Members of Northern Alliance bloc of armed groups say they have evidence for prosecuting military for war crimes, genocide
Kyaw Ye Lynn
YANGON (AA) — A coalition of ethnic rebel groups has welcomed efforts by the international community to punish Myanmar’s military through legal processes for alleged genocide against ethnic minority groups including Rohingya Muslims in the country’s west.
Three members of the Northern Alliance bloc of armed groups — the Ta’ang National Liberation Army (TNLA), Arakan Army and Myanmar National Democratic Alliance Army — issued a joint statement on Thursday welcoming three lawsuits against Myanmar at the International Criminal Court (ICC), the International Court of Justice (ICJ) and an Argentine court for rights violations in ethnic areas.
The groups said that during the past 70 years of the ongoing civil conflict, Myanmar’s military has committed genocide, extrajudicial arrests, inhuman torture, massacres, abductions and use of gang rape as instruments of war.
They added that they stand ready to cooperate and collect evidence of war crimes by the military in northeastern Shan state and western Rakhine state between 2009 and 2019 and are in full support of the international organizations that have taken up the matter with the ICC and ICJ.
TNLA spokesperson Mai Aik Kyaw told Anadolu Agency that the groups had already gathered information and evidence of rights abuses by the military against ethnic people as well as “Bengali Muslims”, referring Rohingya Muslim community in Rakhine state.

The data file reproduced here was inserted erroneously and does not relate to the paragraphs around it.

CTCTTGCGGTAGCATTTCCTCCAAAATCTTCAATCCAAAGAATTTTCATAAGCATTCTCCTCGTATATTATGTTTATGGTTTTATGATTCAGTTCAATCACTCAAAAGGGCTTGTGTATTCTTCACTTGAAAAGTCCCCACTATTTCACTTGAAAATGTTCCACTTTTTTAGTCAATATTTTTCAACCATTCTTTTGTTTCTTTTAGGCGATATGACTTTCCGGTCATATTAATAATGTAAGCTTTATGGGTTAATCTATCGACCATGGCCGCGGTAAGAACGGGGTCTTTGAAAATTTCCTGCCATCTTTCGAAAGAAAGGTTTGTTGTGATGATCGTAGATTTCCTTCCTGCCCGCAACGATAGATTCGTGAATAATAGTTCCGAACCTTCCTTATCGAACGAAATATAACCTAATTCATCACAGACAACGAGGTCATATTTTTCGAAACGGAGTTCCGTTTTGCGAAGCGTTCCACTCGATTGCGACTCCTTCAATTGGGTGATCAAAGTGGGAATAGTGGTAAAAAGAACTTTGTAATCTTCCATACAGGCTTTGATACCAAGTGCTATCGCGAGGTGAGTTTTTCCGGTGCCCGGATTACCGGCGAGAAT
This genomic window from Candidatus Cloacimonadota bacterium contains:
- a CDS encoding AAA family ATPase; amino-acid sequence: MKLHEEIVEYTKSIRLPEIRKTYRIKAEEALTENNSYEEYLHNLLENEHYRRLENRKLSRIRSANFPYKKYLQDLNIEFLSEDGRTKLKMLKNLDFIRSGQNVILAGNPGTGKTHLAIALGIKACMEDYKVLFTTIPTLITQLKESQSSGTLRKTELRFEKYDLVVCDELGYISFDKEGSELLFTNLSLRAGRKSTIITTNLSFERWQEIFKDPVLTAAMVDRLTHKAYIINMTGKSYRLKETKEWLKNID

“Some people may call us traitors, but we consider it is one possible way to bring justice for those who have suffered from the military’s abuses,” he said by phone.
The groups, which have not signed the government-sponsored Nationwide Ceasefire Accord, have been engaging in fierce fighting with the military in northern parts of Shan state and in Rakhine state over the past few years.
A persecuted people
According to Amnesty International, more than 750,000 Rohingya refugees, mostly women and children, have fled Myanmar and crossed into Bangladesh after Myanmar forces launched a crackdown on the minority Muslim community in August 2017, pushing the number of persecuted people in Bangladesh above 1.2 million.
Since Aug. 25, 2017, nearly 24,000 Rohingya Muslims have been killed by Myanmar’s state forces, according to a report by the Ontario International Development Agency (OIDA).
More than 34,000 Rohingya were also thrown into fires, while over 114,000 others were beaten, said the OIDA report, titled “Forced Migration of Rohingya: The Untold Experience.”
Some 18,000 Rohingya women and girls were raped by Myanmar’s army and police and over 115,000 Rohingya homes were burned down and 113,000 others vandalized, it added.